21:40 GMT22 April 2021
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    The April figures for Russia's industrial output are up 2.3% year-on-year, new statistics released by Russia's Federal Statistics Service have confirmed.

    Economic experts see the jump in industrial output as a positive sign, with the April numbers expanding on a 0.8% growth rate for March, and reversing a negative trend at the start of the year. After growing 2.3% year-on-year in January, output actually fell by 2.7% in February, owing partly to the loss of two calendar work days compared to the same period in February 2016.

    Overall, between January-April 2017, industrial production grew by a modest 0.7%. Still, the figures were above economists' pessimistic estimates, and are seen as a possible indicator of positive growth rates in the rest of the economy.

    Analyzing the figures, Russian business news portal Expert.ru indicated that figures on growth in infrastructure for industry were a particularly good indication, with growth for industries providing for electricity, gas and steam power up 2.4%, and those engaged in water supply, sewage and waste management up 3.8%. 

    Expert.ru admitted that one major problem is the economy's continued dependence on the extraction and sale of raw materials, and its subsequent dependent on the global prices of oil and gas. On that front, Alor Broker analyst Kirill Yakovenko told Expert.ru that there is now the strange phenomenon where Moscow and other major oil-producing states have agreed to cut back production, while US production and exports continue to grow. Russia is betting on forging alliances with the oil-exporting countries and seeing stable growth in prices, but the latter remain in no hurry to jump upward.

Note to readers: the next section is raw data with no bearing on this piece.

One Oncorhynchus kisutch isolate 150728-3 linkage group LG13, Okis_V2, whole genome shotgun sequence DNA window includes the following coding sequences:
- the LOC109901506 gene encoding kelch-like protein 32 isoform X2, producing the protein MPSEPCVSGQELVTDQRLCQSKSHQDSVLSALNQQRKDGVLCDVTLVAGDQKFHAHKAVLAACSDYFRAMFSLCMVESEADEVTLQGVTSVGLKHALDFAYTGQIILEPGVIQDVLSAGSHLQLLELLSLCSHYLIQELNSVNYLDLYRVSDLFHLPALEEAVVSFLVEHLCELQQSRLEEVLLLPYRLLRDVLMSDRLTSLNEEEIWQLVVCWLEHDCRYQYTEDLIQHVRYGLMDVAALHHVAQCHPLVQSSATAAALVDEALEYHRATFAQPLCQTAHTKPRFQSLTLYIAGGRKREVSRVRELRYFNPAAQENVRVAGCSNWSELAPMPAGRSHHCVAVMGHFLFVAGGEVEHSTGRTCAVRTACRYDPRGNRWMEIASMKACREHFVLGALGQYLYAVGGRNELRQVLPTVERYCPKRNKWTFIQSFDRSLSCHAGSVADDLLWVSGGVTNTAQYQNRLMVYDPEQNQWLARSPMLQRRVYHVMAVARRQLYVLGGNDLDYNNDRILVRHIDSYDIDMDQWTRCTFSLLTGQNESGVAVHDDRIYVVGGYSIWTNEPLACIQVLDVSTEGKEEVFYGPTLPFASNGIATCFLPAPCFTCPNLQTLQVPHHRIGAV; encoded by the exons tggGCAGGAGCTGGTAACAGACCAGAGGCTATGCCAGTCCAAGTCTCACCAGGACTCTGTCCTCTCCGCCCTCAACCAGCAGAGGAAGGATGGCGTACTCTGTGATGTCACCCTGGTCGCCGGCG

Yakovenko suggested that for serious GDP growth to take place, regardless of global market conditions, the Russian Central Bank will need to reduce the cost of borrowing for businesses. 

    Russia's GDP grew an anemic 0.3% in 2016, stabilizing after a contraction of 3.8% the year before. For 2017, the Central Bank and the Ministry of Economic Development expect growth to be between 1.5-2%.

    One strong driver of positive economic growth in 2016 was the military industry and sectors associated with it. In 2016, the electronics industry saw impressive growth of 32%, while production of specialized chemicals grew by 22.5%. Shipbuilding was up by over 16%, the space industry by 7.5%, and the aircraft industry by 6%. 

    Healthy growth has also been recorded in the pharmaceuticals industry and in agriculture, as producers strive to substitute Western imports amid the sanctions and countersanctions war between Western countries and Russia over the Ukraine crisis.

    Russia's agricultural imports have declined dramatically in the last three years, while the sector has invested heavily into new infrastructure and expanded into sectors where Russian producers were traditionally thought to be uncompetitive.


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    industrial output, industrial growth, statistics, Rosstat, Russia
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